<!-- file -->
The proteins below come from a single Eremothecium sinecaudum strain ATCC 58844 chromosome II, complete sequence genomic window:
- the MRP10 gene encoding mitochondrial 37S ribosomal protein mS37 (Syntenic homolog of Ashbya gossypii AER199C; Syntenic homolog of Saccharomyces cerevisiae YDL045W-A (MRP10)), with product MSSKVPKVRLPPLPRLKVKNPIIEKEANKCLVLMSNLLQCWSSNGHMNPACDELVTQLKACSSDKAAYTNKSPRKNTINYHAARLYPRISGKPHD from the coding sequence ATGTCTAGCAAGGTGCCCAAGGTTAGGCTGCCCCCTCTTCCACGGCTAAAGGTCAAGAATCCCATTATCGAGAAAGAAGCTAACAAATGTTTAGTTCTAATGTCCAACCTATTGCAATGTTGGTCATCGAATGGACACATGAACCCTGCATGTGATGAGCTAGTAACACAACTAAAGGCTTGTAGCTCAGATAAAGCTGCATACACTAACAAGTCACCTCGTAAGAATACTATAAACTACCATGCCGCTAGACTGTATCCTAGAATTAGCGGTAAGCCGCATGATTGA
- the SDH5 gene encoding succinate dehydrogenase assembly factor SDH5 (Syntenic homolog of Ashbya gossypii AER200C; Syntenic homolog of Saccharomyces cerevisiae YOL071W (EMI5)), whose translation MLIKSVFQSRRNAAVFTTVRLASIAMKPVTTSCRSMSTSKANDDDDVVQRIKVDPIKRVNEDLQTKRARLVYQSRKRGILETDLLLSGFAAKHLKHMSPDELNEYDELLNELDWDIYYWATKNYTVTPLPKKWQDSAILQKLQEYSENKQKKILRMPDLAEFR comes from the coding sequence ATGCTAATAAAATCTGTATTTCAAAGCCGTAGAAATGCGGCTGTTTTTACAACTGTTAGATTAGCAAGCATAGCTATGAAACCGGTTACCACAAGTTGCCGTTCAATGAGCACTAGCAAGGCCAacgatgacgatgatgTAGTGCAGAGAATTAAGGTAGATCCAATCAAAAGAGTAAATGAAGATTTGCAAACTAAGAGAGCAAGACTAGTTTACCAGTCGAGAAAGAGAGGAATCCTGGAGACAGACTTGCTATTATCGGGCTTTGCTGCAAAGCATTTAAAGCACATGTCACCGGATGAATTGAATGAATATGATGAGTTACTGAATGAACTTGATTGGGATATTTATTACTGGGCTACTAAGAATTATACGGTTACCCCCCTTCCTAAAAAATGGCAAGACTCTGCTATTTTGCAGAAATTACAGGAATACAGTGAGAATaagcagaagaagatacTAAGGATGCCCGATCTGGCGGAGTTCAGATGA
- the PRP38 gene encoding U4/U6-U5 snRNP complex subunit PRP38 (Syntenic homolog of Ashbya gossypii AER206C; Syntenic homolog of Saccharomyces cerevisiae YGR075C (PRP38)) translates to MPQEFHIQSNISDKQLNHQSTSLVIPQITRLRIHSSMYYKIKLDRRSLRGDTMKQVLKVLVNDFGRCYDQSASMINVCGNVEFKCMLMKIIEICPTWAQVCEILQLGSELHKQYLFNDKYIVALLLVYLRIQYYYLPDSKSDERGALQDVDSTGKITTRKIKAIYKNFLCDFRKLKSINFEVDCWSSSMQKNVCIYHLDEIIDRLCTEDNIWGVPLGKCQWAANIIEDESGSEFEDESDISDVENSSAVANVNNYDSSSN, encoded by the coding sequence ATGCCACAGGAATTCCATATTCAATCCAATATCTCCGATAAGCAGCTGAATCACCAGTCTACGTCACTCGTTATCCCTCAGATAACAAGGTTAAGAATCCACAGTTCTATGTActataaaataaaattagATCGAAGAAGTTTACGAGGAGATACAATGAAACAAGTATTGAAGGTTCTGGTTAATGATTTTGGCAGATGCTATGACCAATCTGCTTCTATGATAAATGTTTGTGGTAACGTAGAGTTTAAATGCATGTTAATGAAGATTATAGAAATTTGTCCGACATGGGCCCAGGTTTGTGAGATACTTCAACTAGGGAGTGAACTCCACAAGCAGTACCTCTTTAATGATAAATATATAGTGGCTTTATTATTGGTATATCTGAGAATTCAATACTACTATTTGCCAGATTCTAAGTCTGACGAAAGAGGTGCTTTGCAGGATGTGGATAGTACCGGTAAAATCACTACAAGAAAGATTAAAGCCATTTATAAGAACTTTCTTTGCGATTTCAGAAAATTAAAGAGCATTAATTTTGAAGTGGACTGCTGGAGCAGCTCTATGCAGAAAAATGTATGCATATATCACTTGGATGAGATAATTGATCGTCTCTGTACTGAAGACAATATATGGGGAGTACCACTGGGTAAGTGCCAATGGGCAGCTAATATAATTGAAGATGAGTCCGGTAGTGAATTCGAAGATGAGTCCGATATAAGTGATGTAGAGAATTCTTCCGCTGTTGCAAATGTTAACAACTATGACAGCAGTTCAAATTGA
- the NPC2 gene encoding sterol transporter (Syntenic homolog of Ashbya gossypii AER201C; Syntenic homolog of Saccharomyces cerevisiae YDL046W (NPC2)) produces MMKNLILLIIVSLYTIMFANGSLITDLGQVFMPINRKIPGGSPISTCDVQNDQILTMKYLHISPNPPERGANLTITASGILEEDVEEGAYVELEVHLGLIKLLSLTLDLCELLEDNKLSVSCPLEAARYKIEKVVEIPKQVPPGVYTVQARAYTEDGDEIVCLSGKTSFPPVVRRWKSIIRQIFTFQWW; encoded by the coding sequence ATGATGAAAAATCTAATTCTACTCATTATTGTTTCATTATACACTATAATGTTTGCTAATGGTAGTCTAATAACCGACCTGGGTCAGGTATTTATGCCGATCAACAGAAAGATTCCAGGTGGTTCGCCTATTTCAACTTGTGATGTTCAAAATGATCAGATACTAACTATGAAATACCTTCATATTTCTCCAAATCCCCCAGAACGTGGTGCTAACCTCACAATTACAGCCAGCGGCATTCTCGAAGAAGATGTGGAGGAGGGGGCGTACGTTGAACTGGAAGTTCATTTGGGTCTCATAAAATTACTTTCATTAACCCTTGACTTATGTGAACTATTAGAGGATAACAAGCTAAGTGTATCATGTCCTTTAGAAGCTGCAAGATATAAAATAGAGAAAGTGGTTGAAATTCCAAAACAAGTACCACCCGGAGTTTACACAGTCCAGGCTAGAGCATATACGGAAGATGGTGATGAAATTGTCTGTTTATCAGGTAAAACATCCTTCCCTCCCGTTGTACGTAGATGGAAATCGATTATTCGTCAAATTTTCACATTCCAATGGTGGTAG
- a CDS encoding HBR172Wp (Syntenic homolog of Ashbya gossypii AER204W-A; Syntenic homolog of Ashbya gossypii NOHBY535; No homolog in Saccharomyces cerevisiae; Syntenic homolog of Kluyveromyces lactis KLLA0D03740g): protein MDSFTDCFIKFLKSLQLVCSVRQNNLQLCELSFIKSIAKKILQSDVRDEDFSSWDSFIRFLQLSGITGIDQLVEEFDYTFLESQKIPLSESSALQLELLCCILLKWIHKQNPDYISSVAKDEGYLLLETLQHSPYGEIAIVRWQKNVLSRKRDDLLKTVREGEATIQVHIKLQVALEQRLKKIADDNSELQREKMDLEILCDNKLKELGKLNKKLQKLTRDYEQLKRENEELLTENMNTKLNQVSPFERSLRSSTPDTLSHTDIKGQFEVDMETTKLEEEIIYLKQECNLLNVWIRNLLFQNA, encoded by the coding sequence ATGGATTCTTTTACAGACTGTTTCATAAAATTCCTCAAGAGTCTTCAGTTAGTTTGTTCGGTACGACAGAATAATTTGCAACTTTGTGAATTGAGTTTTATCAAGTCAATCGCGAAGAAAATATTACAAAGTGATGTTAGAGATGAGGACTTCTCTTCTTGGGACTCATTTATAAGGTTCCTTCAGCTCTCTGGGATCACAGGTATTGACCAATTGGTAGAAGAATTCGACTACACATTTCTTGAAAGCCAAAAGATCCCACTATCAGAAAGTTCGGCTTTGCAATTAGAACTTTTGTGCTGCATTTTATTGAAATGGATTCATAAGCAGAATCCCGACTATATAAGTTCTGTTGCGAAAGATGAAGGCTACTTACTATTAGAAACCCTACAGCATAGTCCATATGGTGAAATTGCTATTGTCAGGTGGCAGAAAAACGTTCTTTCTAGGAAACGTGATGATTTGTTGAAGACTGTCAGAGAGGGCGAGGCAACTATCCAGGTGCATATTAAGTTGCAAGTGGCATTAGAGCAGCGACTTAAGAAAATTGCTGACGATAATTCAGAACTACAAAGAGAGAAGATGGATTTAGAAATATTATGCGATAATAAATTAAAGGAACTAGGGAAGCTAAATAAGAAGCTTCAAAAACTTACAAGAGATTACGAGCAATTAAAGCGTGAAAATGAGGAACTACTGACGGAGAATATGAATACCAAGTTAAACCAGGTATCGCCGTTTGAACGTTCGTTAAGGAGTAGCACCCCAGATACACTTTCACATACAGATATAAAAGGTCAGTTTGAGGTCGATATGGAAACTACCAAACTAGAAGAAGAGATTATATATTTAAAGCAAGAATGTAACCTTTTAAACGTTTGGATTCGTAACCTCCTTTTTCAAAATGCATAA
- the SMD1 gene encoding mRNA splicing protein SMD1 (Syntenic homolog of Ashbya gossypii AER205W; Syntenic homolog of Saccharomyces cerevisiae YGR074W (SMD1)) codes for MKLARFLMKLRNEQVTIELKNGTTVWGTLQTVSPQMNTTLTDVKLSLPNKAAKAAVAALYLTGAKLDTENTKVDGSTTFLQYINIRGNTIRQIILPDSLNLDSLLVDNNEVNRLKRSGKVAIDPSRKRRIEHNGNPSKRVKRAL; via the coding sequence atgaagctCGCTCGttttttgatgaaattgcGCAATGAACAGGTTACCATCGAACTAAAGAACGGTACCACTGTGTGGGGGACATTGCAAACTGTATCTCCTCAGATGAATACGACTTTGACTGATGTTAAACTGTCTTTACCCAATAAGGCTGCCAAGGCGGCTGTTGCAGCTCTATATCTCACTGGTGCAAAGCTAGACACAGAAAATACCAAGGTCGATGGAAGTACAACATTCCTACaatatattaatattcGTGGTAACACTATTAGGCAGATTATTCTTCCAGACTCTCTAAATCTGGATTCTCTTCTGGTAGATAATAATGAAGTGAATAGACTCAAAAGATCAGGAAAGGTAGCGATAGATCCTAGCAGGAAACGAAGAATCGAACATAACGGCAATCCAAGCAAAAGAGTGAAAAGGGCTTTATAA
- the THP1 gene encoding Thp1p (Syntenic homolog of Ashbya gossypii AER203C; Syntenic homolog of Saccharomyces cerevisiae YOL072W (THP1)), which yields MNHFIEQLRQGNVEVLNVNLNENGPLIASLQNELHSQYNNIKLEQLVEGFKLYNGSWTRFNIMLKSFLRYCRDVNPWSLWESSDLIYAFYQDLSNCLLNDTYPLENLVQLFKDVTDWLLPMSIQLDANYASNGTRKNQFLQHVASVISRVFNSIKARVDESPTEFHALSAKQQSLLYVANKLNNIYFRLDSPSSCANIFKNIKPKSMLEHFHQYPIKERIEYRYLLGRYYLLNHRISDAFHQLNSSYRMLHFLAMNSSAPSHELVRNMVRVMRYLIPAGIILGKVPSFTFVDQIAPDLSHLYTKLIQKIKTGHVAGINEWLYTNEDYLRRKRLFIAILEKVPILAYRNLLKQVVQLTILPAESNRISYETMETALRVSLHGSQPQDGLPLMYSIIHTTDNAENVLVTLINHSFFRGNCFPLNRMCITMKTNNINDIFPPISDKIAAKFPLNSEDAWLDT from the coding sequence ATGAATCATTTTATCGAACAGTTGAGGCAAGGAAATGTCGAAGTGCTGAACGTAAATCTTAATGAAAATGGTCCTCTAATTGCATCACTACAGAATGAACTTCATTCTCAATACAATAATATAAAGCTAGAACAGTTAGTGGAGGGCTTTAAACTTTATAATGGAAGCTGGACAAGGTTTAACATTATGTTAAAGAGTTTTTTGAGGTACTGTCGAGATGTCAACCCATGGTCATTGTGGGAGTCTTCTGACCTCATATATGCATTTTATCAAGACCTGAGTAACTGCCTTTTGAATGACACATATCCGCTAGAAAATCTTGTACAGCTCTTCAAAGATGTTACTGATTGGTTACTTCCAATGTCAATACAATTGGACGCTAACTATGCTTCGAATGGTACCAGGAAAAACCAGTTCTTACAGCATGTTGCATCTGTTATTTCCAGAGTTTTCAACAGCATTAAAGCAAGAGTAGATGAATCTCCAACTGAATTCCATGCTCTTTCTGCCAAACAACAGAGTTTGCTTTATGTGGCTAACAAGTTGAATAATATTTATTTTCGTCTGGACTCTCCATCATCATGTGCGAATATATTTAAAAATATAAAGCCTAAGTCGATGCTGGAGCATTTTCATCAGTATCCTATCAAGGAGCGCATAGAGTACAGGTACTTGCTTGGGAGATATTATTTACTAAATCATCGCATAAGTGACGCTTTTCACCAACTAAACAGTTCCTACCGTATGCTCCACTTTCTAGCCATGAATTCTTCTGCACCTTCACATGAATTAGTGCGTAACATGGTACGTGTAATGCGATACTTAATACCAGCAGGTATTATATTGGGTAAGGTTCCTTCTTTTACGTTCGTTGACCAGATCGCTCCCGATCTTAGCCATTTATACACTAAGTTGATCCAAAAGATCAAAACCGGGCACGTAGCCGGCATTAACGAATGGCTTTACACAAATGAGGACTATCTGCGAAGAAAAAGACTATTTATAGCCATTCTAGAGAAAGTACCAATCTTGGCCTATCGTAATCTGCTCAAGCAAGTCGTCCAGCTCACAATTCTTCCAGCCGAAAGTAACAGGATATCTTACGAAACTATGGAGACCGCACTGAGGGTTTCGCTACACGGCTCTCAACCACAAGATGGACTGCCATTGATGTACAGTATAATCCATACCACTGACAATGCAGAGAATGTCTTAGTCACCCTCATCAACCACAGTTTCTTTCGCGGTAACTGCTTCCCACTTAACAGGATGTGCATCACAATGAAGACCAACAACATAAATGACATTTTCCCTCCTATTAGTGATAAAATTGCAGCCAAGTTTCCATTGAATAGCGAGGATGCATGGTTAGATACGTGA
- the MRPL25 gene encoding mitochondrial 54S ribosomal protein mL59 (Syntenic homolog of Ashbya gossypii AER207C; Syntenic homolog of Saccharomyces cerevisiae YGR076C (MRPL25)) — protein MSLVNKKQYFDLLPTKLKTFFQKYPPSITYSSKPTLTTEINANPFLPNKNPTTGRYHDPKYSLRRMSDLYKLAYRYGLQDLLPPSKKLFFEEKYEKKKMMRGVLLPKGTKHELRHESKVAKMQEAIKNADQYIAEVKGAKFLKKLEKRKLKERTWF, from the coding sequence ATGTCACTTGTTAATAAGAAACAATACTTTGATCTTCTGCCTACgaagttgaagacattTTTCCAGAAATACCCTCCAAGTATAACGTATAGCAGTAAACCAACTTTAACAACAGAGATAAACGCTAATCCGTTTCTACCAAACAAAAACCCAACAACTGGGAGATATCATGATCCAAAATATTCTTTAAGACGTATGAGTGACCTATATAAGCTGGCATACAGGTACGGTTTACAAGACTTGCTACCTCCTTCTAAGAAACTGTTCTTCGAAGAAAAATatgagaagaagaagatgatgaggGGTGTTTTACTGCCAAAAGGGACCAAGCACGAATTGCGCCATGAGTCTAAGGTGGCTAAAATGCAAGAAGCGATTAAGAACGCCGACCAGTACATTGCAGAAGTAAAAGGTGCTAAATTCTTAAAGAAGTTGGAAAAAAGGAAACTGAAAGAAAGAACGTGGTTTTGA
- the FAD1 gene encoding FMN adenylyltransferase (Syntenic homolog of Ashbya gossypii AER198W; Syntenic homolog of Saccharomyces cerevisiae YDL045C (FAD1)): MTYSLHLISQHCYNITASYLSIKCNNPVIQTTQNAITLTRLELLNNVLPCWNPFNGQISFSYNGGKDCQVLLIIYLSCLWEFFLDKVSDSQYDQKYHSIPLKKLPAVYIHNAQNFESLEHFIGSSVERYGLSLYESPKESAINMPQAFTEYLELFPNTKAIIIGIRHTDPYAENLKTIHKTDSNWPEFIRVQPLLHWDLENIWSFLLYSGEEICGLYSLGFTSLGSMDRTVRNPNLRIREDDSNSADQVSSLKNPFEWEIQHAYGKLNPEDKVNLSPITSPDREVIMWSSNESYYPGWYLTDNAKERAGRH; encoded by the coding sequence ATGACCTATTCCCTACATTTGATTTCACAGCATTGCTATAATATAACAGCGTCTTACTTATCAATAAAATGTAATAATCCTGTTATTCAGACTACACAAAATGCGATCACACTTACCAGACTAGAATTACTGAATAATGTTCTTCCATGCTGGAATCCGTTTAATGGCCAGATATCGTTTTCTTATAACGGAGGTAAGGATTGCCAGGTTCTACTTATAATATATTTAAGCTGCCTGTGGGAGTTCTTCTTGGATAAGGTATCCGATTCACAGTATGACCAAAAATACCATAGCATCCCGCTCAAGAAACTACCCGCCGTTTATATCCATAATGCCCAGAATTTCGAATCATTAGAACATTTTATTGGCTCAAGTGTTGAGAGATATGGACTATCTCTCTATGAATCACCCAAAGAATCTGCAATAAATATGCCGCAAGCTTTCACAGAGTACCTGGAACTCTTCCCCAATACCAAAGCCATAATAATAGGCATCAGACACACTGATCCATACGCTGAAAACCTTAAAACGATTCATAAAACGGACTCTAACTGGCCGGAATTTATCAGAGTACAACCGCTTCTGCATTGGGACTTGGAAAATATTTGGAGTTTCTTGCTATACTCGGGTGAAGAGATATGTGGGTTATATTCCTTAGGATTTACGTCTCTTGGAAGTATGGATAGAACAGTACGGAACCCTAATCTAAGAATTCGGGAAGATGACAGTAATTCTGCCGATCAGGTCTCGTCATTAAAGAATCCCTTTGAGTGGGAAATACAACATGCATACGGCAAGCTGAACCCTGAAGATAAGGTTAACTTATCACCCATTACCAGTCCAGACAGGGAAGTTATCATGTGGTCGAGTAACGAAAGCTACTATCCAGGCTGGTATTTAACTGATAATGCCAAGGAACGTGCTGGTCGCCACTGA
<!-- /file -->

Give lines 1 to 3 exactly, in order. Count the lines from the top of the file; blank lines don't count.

The proteins below come from a single Eremothecium sinecaudum strain ATCC 58844 chromosome II, complete sequence genomic window:
- the MRP10 gene encoding mitochondrial 37S ribosomal protein mS37 (Syntenic homolog of Ashbya gossypii AER199C; Syntenic homolog of Saccharomyces cerevisiae YDL045W-A (MRP10)), with product MSSKVPKVRLPPLPRLKVKNPIIEKEANKCLVLMSNLLQCWSSNGHMNPACDELVTQLKACSSDKAAYTNKSPRKNTINYHAARLYPRISGKPHD from the coding sequence ATGTCTAGCAAGGTGCCCAAGGTTAGGCTGCCCCCTCTTCCACGGCTAAAGGTCAAGAATCCCATTATCGAGAAAGAAGCTAACAAATGTTTAGTTCTAATGTCCAACCTATTGCAATGTTGGTCATCGAATGGACACATGAACCCTGCATGTGATGAGCTAGTAACACAACTAAAGGCTTGTAGCTCAGATAAAGCTGCATACACTAACAAGTCACCTCGTAAGAATACTATAAACTACCATGCCGCTAGACTGTATCCTAGAATTAGCGGTAAGCCGCATGATTGA
- the SDH5 gene encoding succinate dehydrogenase assembly factor SDH5 (Syntenic homolog of Ashbya gossypii AER200C; Syntenic homolog of Saccharomyces cerevisiae YOL071W (EMI5)), whose translation MLIKSVFQSRRNAAVFTTVRLASIAMKPVTTSCRSMSTSKANDDDDVVQRIKVDPIKRVNEDLQTKRARLVYQSRKRGILETDLLLSGFAAKHLKHMSPDELNEYDELLNELDWDIYYWATKNYTVTPLPKKWQDSAILQKLQEYSENKQKKILRMPDLAEFR comes from the coding sequence ATGCTAATAAAATCTGTATTTCAAAGCCGTAGAAATGCGGCTGTTTTTACAACTGTTAGATTAGCAAGCATAGCTATGAAACCGGTTACCACAAGTTGCCGTTCAATGAGCACTAGCAAGGCCAacgatgacgatgatgTAGTGCAGAGAATTAAGGTAGATCCAATCAAAAGAGTAAATGAAGATTTGCAAACTAAGAGAGCAAGACTAGTTTACCAGTCGAGAAAGAGAGGAATCCTGGAGACAGACTTGCTATTATCGGGCTTTGCTGCAAAGCATTTAAAGCACATGTCACCGGATGAATTGAATGAATATGATGAGTTACTGAATGAACTTGATTGGGATATTTATTACTGGGCTACTAAGAATTATACGGTTACCCCCCTTCCTAAAAAATGGCAAGACTCTGCTATTTTGCAGAAATTACAGGAATACAGTGAGAATaagcagaagaagatacTAAGGATGCCCGATCTGGCGGAGTTCAGATGA